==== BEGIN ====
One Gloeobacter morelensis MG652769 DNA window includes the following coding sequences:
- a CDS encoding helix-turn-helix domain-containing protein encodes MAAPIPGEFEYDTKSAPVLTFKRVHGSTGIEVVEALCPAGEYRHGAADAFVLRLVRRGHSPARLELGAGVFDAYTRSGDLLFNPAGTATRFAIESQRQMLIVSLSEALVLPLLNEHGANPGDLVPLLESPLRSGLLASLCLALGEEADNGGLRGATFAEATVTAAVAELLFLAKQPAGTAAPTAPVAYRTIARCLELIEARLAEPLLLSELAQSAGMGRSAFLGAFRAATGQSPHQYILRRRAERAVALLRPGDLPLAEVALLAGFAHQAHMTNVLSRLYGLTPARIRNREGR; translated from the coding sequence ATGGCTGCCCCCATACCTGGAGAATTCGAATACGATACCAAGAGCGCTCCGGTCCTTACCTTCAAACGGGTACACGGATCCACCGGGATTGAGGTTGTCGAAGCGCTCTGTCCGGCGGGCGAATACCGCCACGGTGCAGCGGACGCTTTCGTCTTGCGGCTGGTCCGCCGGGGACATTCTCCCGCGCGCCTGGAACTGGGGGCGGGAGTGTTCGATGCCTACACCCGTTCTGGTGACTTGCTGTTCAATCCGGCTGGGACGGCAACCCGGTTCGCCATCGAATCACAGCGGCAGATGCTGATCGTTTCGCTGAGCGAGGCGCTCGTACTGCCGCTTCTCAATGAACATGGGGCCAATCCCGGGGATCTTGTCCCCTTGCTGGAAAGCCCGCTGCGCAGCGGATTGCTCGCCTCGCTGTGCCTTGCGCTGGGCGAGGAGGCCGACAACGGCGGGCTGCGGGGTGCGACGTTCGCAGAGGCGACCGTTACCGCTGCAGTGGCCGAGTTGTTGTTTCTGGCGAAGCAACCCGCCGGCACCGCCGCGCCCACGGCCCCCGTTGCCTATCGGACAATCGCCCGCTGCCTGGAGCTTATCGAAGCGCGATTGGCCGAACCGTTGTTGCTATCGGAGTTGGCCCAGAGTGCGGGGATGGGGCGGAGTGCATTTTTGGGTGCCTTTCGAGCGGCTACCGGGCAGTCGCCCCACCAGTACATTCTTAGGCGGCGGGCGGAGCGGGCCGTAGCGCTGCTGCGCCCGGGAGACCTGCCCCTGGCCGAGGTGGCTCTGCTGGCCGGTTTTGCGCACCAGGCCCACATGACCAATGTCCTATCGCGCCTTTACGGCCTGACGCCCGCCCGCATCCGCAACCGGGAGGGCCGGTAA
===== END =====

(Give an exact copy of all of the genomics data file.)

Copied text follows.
One Gloeobacter morelensis MG652769 DNA window includes the following coding sequences:
- a CDS encoding helix-turn-helix domain-containing protein encodes MAAPIPGEFEYDTKSAPVLTFKRVHGSTGIEVVEALCPAGEYRHGAADAFVLRLVRRGHSPARLELGAGVFDAYTRSGDLLFNPAGTATRFAIESQRQMLIVSLSEALVLPLLNEHGANPGDLVPLLESPLRSGLLASLCLALGEEADNGGLRGATFAEATVTAAVAELLFLAKQPAGTAAPTAPVAYRTIARCLELIEARLAEPLLLSELAQSAGMGRSAFLGAFRAATGQSPHQYILRRRAERAVALLRPGDLPLAEVALLAGFAHQAHMTNVLSRLYGLTPARIRNREGR; translated from the coding sequence ATGGCTGCCCCCATACCTGGAGAATTCGAATACGATACCAAGAGCGCTCCGGTCCTTACCTTCAAACGGGTACACGGATCCACCGGGATTGAGGTTGTCGAAGCGCTCTGTCCGGCGGGCGAATACCGCCACGGTGCAGCGGACGCTTTCGTCTTGCGGCTGGTCCGCCGGGGACATTCTCCCGCGCGCCTGGAACTGGGGGCGGGAGTGTTCGATGCCTACACCCGTTCTGGTGACTTGCTGTTCAATCCGGCTGGGACGGCAACCCGGTTCGCCATCGAATCACAGCGGCAGATGCTGATCGTTTCGCTGAGCGAGGCGCTCGTACTGCCGCTTCTCAATGAACATGGGGCCAATCCCGGGGATCTTGTCCCCTTGCTGGAAAGCCCGCTGCGCAGCGGATTGCTCGCCTCGCTGTGCCTTGCGCTGGGCGAGGAGGCCGACAACGGCGGGCTGCGGGGTGCGACGTTCGCAGAGGCGACCGTTACCGCTGCAGTGGCCGAGTTGTTGTTTCTGGCGAAGCAACCCGCCGGCACCGCCGCGCCCACGGCCCCCGTTGCCTATCGGACAATCGCCCGCTGCCTGGAGCTTATCGAAGCGCGATTGGCCGAACCGTTGTTGCTATCGGAGTTGGCCCAGAGTGCGGGGATGGGGCGGAGTGCATTTTTGGGTGCCTTTCGAGCGGCTACCGGGCAGTCGCCCCACCAGTACATTCTTAGGCGGCGGGCGGAGCGGGCCGTAGCGCTGCTGCGCCCGGGAGACCTGCCCCTGGCCGAGGTGGCTCTGCTGGCCGGTTTTGCGCACCAGGCCCACATGACCAATGTCCTATCGCGCCTTTACGGCCTGACGCCCGCCCGCATCCGCAACCGGGAGGGCCGGTAA